Last Thanksgiving, during a visit back to Austin, Texas, where my family lives, my mother excitedly presented me with her latest acquisition.
It was a mahjong set, and she informed me I would be spending that week home learning how to play the game of our ancestors.
It was not a task I was looking forward to. I’m not thrilled in general at the prospect of learning the rules to a new game, and mahjong — as I remembered from long-ago attempts to learn — was confusing.
But I ended up enjoying it, and made my family play with me every night for the rest of my visit. It’s a fast-paced game with just the right ratio of strategy and luck.
Yes, it turns out that I am well on my way to becoming a bubbe.
Despite my newfound love of the game, I didn’t play mahjong again until earlier this month. On Nov. 5, Tribe 12 held Mahjong 101, an event for women and nonbinary folks to learn to play “the game of our grandmothers.” When I asked the other women at my table why they had decided to come, the answer was unanimous: They, too, wanted to get a head start on bubbe-dom.
So, over a dinner that included boxed wine and pizza (the millennial version, I am sure, of whatever spreads our foremothers went with), we began to play.
The room was divided into two games, each with a seasoned player who showed the newbies how mahjong’s done. My table’s teacher was a 22-year-old dietetic intern named Rachel Cohen. She couldn’t quite recall the first time she had played, but estimated that she’d been playing since she was about 8. For everyone else, this was essentially their first time playing.
Cohen said she mostly plays mahjong with her family. She has sometimes played with women from her family’s synagogue as well and always with women who are older than her. It was nice to experience the game with people closer to her in age, she said.
“I’ve always been fascinated by puzzles and things of that sort,” Cohen said. “I’ve always enjoyed it as a pastime. My grandma taught my mom, and then I joined in pretty soon after, so it’s also a connection to my grandma since she’s so passionate about it.”
My grandma also played mahjong, and my earliest mahjong-related memory was of her winning money at a JCC tournament. Despite its Chinese origins, the game has been particularly popular with American Jewish women for close to 100 years.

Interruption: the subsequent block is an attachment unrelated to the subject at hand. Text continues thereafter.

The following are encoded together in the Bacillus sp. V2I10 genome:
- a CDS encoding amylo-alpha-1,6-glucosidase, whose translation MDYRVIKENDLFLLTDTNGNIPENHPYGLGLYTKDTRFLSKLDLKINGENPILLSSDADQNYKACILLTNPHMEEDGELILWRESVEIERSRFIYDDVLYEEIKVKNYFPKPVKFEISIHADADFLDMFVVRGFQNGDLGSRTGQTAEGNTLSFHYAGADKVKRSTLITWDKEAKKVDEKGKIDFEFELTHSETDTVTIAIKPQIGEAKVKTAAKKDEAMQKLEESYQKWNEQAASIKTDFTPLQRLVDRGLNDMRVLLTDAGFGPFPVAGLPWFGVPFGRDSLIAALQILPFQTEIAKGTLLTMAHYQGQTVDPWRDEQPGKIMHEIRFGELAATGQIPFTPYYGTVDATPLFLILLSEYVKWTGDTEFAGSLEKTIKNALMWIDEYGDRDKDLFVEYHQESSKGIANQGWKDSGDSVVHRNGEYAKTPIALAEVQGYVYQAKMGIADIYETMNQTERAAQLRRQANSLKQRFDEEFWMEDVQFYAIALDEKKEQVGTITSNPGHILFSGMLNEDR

My Jewish Learning has a few theories as to why that might be the case. The game used to be more widespread throughout the U.S., but fell out of fashion as the 1920s came to an end. Yet, somehow, it continued to stay popular in the Jewish community. The connection between mahjong and Jewish women was so strong, in fact, that a group of them founded the National Mah Jongg League in 1937.
Now, it’s one of those defining characteristics of the Jewish community, like eating Chinese food on Christmas or lactose intolerance. It’s a fun pastime with friends, but so are a lot of things. What makes mahjong special is that, when we play, we feel like we’re following in the footsteps of our mothers and grandmothers.
The game, for the uninitiated, is similar to rummy.
Players get a number of tiles to start out with different symbols on them. The idea of the tiles is similar to cards in a deck. There are different suits of dots, cracks and bamboo (usually called bam), as well as tiles of dragons, flowers, winds and jokers. The goal is to complete a certain combination of tiles, which are listed out on a card that changes every year. Players get new tiles and discard old ones by passing to other players, drawing from the deck or picking up tiles that other players just put down on the table.
Relatively early on in the game, I lucked out and only needed one more tile to complete my hand. I spent the rest of the game on the edge of my seat, crossing my fingers for my needed eight dot. Alas, another player beat me to the finish line.
The biggest challenge, Cohen advised in our conversation after the game, “is to choose a hand and sort of have a goal. It’s easy to be in between options, but sometimes you have to say, ‘I’m going to do this and stick with it.’ And also learning how other people play, whether they put out more tiles or keep things more concealed.”
Though we may not have played mahjong with our bubbes’ intensity or speed (we barely managed to finish one game in our two hours), learning to uphold any tradition takes practice. We’ll get there one day.
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